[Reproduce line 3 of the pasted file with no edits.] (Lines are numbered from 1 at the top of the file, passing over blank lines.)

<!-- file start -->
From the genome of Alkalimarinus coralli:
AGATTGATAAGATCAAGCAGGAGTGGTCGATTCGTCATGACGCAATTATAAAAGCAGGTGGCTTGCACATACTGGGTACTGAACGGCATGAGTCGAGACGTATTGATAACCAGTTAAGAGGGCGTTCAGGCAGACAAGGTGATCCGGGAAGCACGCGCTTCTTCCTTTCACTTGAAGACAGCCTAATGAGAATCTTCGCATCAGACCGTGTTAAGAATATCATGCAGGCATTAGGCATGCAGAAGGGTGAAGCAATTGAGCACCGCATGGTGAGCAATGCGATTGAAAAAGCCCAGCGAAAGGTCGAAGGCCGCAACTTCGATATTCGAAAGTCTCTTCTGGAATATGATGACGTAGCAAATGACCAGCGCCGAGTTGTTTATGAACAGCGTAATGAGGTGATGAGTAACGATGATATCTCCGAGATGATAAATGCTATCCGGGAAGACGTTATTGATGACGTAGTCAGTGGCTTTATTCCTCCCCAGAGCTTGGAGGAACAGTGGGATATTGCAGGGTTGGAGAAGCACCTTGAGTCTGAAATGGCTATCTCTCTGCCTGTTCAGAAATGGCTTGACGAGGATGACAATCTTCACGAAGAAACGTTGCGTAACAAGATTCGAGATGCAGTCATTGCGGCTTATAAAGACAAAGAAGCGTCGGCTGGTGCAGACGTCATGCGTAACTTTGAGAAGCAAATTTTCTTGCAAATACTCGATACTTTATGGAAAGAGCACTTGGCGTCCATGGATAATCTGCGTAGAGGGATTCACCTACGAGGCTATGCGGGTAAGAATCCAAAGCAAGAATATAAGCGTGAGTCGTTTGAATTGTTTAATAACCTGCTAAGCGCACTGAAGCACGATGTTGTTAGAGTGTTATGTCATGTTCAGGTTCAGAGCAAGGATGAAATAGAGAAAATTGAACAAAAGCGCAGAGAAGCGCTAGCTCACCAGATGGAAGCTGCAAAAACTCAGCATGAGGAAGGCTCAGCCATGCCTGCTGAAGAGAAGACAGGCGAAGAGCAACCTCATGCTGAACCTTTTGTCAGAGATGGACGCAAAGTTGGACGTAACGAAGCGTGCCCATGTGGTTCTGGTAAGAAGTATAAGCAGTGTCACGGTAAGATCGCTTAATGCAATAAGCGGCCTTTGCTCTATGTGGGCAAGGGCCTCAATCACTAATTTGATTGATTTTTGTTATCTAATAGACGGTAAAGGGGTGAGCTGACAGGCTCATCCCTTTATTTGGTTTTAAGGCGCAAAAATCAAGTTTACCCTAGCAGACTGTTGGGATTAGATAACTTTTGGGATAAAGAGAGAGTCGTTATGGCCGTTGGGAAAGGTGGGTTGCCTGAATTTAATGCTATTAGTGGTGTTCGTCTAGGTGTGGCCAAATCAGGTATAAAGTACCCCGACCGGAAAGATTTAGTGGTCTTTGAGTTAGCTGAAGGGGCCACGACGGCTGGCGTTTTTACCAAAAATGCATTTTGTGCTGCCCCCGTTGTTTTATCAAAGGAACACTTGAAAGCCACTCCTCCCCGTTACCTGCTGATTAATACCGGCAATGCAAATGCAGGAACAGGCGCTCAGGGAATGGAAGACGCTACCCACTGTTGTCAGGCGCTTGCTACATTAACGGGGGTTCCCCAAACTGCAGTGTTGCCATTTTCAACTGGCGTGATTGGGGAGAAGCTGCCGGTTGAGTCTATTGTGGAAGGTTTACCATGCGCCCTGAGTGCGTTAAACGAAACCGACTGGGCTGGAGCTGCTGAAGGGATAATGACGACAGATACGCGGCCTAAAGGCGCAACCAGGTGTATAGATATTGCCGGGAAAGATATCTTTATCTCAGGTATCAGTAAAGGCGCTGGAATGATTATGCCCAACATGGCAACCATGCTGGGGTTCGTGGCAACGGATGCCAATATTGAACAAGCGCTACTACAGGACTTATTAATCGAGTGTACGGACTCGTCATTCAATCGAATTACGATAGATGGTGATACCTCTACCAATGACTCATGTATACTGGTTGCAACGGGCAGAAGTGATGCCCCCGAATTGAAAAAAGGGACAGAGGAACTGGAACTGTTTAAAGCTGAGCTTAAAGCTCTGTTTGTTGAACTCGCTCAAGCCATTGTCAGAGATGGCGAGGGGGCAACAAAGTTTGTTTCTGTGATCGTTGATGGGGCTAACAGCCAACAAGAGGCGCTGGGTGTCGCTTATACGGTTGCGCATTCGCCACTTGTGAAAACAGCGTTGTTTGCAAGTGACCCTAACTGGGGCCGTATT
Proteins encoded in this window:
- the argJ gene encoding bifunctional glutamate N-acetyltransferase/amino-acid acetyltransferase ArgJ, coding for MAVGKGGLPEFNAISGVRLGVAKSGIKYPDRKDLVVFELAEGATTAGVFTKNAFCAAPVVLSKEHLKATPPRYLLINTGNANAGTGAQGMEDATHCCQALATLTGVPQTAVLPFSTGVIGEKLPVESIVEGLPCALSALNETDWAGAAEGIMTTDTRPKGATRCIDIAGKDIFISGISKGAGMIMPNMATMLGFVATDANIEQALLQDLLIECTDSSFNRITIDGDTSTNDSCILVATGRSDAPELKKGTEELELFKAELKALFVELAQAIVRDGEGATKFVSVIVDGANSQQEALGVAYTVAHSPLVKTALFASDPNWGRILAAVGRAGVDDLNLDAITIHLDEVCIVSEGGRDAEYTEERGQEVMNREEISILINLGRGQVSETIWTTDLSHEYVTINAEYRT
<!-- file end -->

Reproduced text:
Proteins encoded in this window: